King will moderate our Thursday morning session, the first of six discussions to examine the “planks” upon which Colorado built, builds, and will build its water platform. A lively discussion will include the benefits of the water planning process to chart a future that sustains our agriculture, cities, and environment. “I expect a great discussion including legitimate, honest concerns. This is an opportunity to get it all out onto the table and have a robust discussion,” says King.
A: Since the water community serves the general public, anything we do to benefit a broader public will benefit the water community. We, the water community, exist as an extension of the public’s interests. Both groups stand to gain a fundamental understanding of where we are headed as a state. Increased predictability leads to better planning on all levels. It is time for the water community to take the next step in the development of Colorado’s Water Plan. The discussion at the Annual Convention will be an important part of that.
Q: How can local, state, and federal agencies and interests work together to produce a viable product?
A: Ultimately the federal government will need to be involved and engaged in our discussion, but first and foremost this is a discussion among Coloradoans about what we want our future to look like.
Q: What will the significance of the state water plan be in ten years?
A: We are beginning what will be an iterative process. The plan today follows today’s assumptions, whether they are relative to population growth or climate change, these variables will change over the course of ten years. At intervals, we will re-visit the plan and begin to narrow-in on the state’s future related to water. There is no crystal ball showing us the future of water in Colorado for the next 10-15 years. In this process, we close the gap one step at a time. The plan is as much a process as it is an outcome.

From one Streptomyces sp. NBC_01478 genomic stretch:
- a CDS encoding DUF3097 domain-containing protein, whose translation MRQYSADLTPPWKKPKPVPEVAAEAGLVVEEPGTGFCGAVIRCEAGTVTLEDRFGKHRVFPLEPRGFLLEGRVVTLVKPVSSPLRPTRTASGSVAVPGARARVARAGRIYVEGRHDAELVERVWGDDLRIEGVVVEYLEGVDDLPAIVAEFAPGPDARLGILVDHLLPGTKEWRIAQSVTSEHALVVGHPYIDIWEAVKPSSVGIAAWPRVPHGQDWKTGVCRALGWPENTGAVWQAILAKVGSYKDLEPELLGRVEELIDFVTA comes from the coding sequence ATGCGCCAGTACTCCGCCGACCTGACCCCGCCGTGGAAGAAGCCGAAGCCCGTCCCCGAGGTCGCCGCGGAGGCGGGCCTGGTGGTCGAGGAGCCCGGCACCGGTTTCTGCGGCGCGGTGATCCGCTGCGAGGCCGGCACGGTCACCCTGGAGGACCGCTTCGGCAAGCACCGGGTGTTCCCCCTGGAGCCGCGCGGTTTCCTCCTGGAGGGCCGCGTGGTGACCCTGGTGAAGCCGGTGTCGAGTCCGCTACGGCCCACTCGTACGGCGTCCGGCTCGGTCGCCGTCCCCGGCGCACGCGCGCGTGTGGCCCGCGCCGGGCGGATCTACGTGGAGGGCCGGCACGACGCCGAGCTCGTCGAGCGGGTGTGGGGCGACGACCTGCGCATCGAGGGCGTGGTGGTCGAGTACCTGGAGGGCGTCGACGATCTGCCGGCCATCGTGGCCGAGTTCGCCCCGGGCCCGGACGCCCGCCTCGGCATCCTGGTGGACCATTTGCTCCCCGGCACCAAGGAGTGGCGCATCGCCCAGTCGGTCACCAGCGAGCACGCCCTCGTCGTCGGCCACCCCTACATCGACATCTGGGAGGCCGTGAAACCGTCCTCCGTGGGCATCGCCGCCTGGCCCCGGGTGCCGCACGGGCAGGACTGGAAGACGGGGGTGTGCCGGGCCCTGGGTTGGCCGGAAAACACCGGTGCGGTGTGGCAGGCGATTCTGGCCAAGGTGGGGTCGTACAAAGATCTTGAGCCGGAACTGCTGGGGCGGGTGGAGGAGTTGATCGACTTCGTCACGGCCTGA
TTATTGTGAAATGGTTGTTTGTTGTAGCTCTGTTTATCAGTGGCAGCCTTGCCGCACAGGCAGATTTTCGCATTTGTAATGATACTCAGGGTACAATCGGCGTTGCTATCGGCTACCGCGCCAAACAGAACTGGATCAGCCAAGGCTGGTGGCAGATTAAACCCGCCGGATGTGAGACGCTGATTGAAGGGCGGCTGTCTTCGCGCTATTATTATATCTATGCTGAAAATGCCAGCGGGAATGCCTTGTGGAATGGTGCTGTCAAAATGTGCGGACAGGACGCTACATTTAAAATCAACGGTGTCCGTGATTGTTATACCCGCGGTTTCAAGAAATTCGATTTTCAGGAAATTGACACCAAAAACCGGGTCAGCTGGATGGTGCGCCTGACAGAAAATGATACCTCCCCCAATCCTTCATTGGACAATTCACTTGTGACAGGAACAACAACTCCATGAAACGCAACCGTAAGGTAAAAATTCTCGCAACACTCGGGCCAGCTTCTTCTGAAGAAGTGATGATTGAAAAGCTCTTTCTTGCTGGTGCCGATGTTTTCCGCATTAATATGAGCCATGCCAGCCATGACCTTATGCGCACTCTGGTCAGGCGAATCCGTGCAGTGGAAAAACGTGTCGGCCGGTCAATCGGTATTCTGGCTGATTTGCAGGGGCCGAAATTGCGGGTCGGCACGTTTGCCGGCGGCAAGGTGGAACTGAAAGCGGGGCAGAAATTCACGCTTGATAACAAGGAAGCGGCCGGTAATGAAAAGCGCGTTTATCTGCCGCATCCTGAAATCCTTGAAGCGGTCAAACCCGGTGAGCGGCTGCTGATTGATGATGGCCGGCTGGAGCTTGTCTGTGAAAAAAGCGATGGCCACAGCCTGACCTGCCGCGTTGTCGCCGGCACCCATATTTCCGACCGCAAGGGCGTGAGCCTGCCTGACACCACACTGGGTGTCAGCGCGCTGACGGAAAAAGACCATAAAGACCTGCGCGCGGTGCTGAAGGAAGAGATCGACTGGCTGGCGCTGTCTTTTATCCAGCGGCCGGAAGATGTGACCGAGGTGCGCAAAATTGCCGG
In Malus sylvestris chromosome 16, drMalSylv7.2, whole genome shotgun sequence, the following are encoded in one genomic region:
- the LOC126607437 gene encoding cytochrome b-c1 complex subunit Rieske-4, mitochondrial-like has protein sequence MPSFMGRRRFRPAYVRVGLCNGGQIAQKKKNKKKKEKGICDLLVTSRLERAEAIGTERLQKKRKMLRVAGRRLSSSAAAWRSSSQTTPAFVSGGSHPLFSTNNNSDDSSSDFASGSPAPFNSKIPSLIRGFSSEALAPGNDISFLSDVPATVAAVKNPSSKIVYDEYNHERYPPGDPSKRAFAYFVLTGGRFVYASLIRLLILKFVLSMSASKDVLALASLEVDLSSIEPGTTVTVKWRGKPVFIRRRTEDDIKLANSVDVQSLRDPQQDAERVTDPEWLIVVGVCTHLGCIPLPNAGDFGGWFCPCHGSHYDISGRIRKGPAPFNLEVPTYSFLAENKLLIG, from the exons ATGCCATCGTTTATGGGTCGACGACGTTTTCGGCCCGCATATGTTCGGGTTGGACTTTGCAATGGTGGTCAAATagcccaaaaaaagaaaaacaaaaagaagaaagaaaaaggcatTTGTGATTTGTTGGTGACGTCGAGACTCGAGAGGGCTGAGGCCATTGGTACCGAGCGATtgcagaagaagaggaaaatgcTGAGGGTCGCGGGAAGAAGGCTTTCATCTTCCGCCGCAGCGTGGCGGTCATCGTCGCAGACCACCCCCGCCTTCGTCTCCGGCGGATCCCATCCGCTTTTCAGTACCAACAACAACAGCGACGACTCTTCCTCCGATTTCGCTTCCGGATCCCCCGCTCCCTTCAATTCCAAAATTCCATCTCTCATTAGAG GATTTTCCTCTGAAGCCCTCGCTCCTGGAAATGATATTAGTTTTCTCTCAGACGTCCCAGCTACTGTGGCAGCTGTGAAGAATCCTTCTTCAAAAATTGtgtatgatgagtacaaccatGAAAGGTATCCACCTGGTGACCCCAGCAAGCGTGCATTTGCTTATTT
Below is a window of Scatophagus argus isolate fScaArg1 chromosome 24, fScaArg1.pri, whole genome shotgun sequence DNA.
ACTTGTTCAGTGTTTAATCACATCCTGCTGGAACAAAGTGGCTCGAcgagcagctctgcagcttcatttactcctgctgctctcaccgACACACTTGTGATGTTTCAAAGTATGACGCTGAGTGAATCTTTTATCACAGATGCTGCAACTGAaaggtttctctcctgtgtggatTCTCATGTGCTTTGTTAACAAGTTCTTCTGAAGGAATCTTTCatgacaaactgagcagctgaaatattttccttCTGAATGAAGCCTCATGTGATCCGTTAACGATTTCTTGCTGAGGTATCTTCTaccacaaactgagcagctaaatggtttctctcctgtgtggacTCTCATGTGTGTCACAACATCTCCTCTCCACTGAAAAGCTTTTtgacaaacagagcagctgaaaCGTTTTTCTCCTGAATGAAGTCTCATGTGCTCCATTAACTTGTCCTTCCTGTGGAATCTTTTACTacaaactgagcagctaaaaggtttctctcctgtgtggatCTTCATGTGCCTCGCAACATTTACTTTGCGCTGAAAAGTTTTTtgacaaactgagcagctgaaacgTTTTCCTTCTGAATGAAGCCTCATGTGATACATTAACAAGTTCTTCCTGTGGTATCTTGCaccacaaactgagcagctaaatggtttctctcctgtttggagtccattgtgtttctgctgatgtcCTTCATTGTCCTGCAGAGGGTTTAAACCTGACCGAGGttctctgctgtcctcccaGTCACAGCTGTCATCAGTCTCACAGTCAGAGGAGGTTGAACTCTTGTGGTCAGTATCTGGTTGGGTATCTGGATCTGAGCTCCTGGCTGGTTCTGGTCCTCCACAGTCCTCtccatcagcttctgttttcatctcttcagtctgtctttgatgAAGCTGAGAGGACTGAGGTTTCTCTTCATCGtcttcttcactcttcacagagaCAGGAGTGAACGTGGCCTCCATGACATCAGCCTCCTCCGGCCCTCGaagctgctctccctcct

The structure we have in place to recognize local concerns will continue to be the basin roundtables. The relationships we’ve developed through this method will serve us well going forward as we refine and begin to implement the plan after adoption in December 2015. The fundamental implementation process will be bottom up, as is the plan’s development. Basin roundtables are an incredibly valuable tool and will continue to be the primary venue for local discussions regarding Colorado’s water.
The panel I will moderate will focus on the foundational elements of a successful plan from an interest perspective. What does the Colorado plan need to contain for your interest group to view this as a success? This is an exciting year and time of anticipation for the people of Colorado.